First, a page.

US politics from outside the beltway

RSS

US Press: pick of the papers

The ten must-read opinion pieces from today's US papers.

1. Last chance on mortgage mess (Poliltico)

The financial sector has been the Obama administration's Achilles' heel, writes Simon Johnson.

2. Time to bring back Bill Clinton (Washington Post)

If Republicans are yet again tempted by Newt Gingrich, then Democrats must bring back his nemesis Bill Clinton, writes David Maraniss.

3. Government, big or small (Los Angeles Times)

Presidents from Nixon to Obama have promised to streamline government, but in truth they've usually found uses for government power instead, says Brent Cebul.

4. For GOP candidates, 10 questions from Florida (Tampa Bay Times)

The Republicans should be able to answer 10 questions ahead of the Florida primary, according to this editorial.

5. The war on political free speech (Wall Street Journal) (£)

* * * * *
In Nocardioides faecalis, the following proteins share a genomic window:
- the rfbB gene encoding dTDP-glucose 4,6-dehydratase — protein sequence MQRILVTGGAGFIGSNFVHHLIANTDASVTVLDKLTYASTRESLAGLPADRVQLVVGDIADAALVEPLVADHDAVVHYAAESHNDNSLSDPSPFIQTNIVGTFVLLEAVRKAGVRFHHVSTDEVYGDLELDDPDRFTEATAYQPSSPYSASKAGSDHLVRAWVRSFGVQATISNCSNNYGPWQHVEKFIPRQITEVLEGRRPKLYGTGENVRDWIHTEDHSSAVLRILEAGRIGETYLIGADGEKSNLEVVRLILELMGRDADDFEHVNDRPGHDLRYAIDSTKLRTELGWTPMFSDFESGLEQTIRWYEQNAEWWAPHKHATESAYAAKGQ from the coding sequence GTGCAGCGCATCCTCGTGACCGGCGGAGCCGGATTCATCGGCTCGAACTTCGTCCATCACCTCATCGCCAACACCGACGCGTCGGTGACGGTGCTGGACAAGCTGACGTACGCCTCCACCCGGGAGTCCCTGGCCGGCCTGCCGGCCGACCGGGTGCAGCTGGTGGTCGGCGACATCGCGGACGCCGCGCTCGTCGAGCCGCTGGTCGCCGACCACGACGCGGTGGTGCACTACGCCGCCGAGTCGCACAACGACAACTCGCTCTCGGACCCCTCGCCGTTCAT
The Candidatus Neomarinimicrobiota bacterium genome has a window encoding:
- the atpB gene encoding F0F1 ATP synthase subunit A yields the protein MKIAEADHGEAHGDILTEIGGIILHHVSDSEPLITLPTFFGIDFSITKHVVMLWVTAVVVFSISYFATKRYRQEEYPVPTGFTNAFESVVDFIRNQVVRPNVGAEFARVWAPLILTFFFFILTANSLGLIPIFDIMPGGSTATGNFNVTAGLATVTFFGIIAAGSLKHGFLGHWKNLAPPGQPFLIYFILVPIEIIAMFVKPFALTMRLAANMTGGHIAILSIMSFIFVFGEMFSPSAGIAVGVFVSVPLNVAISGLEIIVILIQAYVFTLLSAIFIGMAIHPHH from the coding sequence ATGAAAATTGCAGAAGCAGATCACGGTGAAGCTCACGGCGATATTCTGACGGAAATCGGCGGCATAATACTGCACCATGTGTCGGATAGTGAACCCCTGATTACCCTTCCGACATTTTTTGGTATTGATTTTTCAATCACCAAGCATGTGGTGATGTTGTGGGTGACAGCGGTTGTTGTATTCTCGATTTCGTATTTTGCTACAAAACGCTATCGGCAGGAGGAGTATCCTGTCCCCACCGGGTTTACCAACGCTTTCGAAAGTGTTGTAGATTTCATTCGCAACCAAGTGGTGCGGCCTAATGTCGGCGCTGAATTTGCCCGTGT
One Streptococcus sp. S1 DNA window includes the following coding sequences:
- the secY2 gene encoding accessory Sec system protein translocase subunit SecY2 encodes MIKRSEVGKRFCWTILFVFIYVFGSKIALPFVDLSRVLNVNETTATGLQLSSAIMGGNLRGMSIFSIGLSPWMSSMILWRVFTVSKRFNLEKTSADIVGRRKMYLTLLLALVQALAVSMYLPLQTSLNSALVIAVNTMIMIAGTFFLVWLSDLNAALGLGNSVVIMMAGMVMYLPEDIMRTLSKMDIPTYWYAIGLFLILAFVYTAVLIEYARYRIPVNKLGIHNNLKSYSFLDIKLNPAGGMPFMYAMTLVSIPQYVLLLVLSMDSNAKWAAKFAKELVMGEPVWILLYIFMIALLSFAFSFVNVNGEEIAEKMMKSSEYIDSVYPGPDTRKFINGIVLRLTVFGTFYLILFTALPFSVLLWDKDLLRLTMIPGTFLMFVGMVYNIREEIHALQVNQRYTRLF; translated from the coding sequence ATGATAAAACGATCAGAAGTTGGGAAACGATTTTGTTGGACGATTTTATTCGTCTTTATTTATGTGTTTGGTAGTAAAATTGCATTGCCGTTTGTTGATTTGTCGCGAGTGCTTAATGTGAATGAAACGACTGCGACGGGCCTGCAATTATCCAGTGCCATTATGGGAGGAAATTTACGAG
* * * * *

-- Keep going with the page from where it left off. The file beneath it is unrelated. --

Two years after the US Supreme Court's Citizens United ruling, the campaign to silence opponents is becoming more censorious, says Bradley Smith.

6. Why we will no longer endorse in elections (Chicago Sun Times)

The Chicago Sun-Times Editorial Board will approach election coverage in a new way, according to this editorial.

7. The GOP's final four face an impulsive electorate (USA Today)

Eight days remain before a very different test in Florida, a far larger state where voters aren't the same mix of conservative evangelicals who dominate in South Carolina, says this editorial.

8. 'Reformer' Gingrich embodies what is wrong with Washington (Washington Examiner)

Gingrich exemplifies what is wrong with Washington in both parties -- professional politicians say all the right things, but they keep doing the wrong things, this editorial argues.

9.Is our economy healing? (New York Times) (£)

There is a case for modest optimism when it comes to the economy, writes Paul Krugman.

10.Warning: this site contains conspiracy theories (Slate)

Google has a responsibility to help stop "fringe beliefs" such as 9/11 denialism which should be given a "socially responsible curated treatment" , argues Evgeny Morozov.